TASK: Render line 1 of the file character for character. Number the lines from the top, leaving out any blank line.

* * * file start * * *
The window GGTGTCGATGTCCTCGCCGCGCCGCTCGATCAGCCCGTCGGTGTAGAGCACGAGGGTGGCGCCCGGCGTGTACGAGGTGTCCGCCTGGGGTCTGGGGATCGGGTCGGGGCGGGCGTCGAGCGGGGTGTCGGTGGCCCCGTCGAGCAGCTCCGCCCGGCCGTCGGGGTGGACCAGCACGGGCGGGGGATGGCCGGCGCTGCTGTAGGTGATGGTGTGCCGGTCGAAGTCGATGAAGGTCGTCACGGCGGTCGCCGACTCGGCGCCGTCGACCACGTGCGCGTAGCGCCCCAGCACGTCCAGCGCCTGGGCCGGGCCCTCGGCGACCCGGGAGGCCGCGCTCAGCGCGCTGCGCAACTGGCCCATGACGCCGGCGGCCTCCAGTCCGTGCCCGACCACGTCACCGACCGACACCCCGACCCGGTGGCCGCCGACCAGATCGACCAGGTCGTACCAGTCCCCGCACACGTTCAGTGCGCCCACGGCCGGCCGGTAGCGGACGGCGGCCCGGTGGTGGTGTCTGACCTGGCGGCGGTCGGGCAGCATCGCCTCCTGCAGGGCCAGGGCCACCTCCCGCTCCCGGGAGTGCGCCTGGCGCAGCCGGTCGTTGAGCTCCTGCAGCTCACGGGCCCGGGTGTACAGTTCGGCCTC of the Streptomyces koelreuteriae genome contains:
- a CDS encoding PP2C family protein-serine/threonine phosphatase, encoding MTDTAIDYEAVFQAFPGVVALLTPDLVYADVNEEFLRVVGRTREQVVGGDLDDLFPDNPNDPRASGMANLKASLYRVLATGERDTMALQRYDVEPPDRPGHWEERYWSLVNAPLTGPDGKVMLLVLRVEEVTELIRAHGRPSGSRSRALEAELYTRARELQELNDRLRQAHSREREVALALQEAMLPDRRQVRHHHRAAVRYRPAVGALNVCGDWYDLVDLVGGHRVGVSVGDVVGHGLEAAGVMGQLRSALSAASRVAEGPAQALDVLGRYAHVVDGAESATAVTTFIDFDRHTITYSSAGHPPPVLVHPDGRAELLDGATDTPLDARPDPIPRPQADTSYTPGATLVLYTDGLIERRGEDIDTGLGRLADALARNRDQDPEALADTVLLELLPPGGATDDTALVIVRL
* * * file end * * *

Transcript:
The window GGTGTCGATGTCCTCGCCGCGCCGCTCGATCAGCCCGTCGGTGTAGAGCACGAGGGTGGCGCCCGGCGTGTACGAGGTGTCCGCCTGGGGTCTGGGGATCGGGTCGGGGCGGGCGTCGAGCGGGGTGTCGGTGGCCCCGTCGAGCAGCTCCGCCCGGCCGTCGGGGTGGACCAGCACGGGCGGGGGATGGCCGGCGCTGCTGTAGGTGATGGTGTGCCGGTCGAAGTCGATGAAGGTCGTCACGGCGGTCGCCGACTCGGCGCCGTCGACCACGTGCGCGTAGCGCCCCAGCACGTCCAGCGCCTGGGCCGGGCCCTCGGCGACCCGGGAGGCCGCGCTCAGCGCGCTGCGCAACTGGCCCATGACGCCGGCGGCCTCCAGTCCGTGCCCGACCACGTCACCGACCGACACCCCGACCCGGTGGCCGCCGACCAGATCGACCAGGTCGTACCAGTCCCCGCACACGTTCAGTGCGCCCACGGCCGGCCGGTAGCGGACGGCGGCCCGGTGGTGGTGTCTGACCTGGCGGCGGTCGGGCAGCATCGCCTCCTGCAGGGCCAGGGCCACCTCCCGCTCCCGGGAGTGCGCCTGGCGCAGCCGGTCGTTGAGCTCCTGCAGCTCACGGGCCCGGGTGTACAGTTCGGCCTC of the Streptomyces koelreuteriae genome contains: